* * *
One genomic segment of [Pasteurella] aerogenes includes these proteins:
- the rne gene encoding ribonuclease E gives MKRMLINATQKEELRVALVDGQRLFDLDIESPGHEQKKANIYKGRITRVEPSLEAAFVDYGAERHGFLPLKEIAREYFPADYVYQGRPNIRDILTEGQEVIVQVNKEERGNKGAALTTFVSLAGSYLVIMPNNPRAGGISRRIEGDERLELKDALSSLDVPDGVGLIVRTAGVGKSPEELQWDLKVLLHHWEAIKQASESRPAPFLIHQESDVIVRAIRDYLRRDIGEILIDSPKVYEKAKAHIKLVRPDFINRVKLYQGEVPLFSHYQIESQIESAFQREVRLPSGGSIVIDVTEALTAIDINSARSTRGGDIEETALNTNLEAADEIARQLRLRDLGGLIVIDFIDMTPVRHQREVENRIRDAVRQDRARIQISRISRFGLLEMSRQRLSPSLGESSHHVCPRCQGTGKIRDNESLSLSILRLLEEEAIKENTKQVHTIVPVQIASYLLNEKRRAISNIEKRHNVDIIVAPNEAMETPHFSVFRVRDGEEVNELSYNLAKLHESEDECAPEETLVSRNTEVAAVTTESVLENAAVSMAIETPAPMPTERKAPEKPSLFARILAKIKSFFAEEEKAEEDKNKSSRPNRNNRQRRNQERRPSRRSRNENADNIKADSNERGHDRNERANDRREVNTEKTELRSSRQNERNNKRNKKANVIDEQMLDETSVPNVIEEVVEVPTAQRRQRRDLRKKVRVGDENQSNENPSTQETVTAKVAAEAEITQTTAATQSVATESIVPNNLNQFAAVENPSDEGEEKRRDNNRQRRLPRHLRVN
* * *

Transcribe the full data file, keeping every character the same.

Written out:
One genomic segment of [Pasteurella] aerogenes includes these proteins:
- the rne gene encoding ribonuclease E gives MKRMLINATQKEELRVALVDGQRLFDLDIESPGHEQKKANIYKGRITRVEPSLEAAFVDYGAERHGFLPLKEIAREYFPADYVYQGRPNIRDILTEGQEVIVQVNKEERGNKGAALTTFVSLAGSYLVIMPNNPRAGGISRRIEGDERLELKDALSSLDVPDGVGLIVRTAGVGKSPEELQWDLKVLLHHWEAIKQASESRPAPFLIHQESDVIVRAIRDYLRRDIGEILIDSPKVYEKAKAHIKLVRPDFINRVKLYQGEVPLFSHYQIESQIESAFQREVRLPSGGSIVIDVTEALTAIDINSARSTRGGDIEETALNTNLEAADEIARQLRLRDLGGLIVIDFIDMTPVRHQREVENRIRDAVRQDRARIQISRISRFGLLEMSRQRLSPSLGESSHHVCPRCQGTGKIRDNESLSLSILRLLEEEAIKENTKQVHTIVPVQIASYLLNEKRRAISNIEKRHNVDIIVAPNEAMETPHFSVFRVRDGEEVNELSYNLAKLHESEDECAPEETLVSRNTEVAAVTTESVLENAAVSMAIETPAPMPTERKAPEKPSLFARILAKIKSFFAEEEKAEEDKNKSSRPNRNNRQRRNQERRPSRRSRNENADNIKADSNERGHDRNERANDRREVNTEKTELRSSRQNERNNKRNKKANVIDEQMLDETSVPNVIEEVVEVPTAQRRQRRDLRKKVRVGDENQSNENPSTQETVTAKVAAEAEITQTTAATQSVATESIVPNNLNQFAAVENPSDEGEEKRRDNNRQRRLPRHLRVN